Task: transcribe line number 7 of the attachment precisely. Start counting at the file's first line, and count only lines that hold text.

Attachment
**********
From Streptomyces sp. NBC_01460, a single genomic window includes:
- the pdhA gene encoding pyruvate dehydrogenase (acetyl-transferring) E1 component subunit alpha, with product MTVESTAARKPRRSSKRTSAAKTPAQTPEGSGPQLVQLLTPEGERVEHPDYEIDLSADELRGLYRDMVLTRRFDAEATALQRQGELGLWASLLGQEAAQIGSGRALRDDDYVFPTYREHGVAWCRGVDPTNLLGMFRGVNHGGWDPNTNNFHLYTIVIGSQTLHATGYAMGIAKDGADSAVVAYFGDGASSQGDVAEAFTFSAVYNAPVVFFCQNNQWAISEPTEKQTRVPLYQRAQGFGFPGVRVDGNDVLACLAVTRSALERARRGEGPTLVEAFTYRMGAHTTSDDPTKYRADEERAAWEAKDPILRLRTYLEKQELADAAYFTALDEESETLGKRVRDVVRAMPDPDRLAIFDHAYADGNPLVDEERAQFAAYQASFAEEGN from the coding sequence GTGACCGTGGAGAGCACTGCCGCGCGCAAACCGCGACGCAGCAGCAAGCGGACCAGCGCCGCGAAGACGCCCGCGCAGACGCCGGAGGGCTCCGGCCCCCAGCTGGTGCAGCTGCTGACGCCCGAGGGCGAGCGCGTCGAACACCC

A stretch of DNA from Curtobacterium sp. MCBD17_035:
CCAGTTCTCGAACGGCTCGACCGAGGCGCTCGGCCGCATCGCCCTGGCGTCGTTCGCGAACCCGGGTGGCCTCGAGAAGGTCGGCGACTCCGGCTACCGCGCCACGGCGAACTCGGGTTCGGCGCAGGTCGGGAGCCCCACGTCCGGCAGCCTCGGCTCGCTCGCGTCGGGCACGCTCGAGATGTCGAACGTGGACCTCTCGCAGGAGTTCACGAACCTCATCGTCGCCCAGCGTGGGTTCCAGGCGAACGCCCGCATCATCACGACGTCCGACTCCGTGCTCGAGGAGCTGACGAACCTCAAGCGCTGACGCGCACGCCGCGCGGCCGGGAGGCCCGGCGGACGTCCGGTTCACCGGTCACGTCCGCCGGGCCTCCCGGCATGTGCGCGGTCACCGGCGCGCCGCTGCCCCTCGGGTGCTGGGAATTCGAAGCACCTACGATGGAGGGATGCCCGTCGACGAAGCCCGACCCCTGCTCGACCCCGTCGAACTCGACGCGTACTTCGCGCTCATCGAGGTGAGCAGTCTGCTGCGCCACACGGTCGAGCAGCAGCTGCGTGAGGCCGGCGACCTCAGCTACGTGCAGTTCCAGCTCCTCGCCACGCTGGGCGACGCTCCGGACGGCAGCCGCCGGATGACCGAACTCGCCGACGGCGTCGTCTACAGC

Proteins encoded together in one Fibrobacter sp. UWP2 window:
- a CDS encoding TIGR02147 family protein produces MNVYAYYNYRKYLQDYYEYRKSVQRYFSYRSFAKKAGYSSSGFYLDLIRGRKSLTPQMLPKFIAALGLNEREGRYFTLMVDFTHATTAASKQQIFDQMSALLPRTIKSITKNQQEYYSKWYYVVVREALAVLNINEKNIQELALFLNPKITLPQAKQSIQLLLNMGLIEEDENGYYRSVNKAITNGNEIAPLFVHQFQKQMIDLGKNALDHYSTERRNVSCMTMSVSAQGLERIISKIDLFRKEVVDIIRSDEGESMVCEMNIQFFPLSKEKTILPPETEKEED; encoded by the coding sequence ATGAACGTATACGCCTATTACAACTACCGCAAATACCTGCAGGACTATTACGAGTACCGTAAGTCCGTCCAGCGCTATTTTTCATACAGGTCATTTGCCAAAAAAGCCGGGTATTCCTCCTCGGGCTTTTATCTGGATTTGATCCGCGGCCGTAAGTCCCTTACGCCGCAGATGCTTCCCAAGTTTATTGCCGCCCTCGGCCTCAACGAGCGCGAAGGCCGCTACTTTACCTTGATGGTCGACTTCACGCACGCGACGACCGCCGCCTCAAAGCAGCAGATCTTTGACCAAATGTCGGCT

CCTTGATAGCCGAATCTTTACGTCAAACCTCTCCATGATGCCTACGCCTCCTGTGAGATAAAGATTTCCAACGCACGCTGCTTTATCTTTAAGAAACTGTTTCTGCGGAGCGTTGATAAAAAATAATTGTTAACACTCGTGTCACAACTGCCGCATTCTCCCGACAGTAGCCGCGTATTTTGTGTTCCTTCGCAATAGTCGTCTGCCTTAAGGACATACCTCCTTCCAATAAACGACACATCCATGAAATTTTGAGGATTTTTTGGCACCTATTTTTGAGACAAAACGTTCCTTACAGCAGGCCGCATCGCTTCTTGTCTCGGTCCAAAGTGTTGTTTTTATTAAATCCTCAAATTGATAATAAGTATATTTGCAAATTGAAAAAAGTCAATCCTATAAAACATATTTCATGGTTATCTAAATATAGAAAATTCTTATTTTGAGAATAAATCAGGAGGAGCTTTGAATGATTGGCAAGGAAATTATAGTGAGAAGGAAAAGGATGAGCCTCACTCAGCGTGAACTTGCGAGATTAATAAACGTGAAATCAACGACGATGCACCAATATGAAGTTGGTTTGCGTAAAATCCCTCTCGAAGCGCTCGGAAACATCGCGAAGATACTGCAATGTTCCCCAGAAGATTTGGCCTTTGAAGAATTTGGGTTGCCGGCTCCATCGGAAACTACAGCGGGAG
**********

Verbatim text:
CCTTGATAGCCGAATCTTTACGTCAAACCTCTCCATGATGCCTACGCCTCCTGTGAGATAAAGATTTCCAACGCACGCTGCTTTATCTTTAAGAAACTGTTTCTGCGGAGCGTTGATAAAAAATAATTGTTAACACTCGTGTCACAACTGCCGCATTCTCCCGACAGTAGCCGCGTATTTTGTGTTCCTTCGCAATAGTCGTCTGCCTTAAGGACATACCTCCTTCCAATAAACGACACATCCATGAAATTTTGAGGATTTTTTGGCACCTATTTTTGAGACAAAACGTTCCTTACAGCAGGCCGCATCGCTTCTTGTCTCGGTCCAAAGTGTTGTTTTTATTAAATCCTCAAATTGATAATAAGTATATTTGCAAATTGAAAAAAGTCAATCCTATAAAACATATTTCATGGTTATCTAAATATAGAAAATTCTTATTTTGAGAATAAATCAGGAGGAGCTTTGAATGATTGGCAAGGAAATTATAGTGAGAAGGAAAAGGATGAGCCTCACTCAGCGTGAACTTGCGAGATTAATAAACGTGAAATCAACGACGATGCACCAATATGAAGTTGGTTTGCGTAAAATCCCTCTCGAAGCGCTCGGAAACATCGCGAAGATACTGCAATGTTCCCCAGAAGATTTGGCCTTTGAAGAATTTGGGTTGCCGGCTCCATCGGAAACTACAGCGGGAG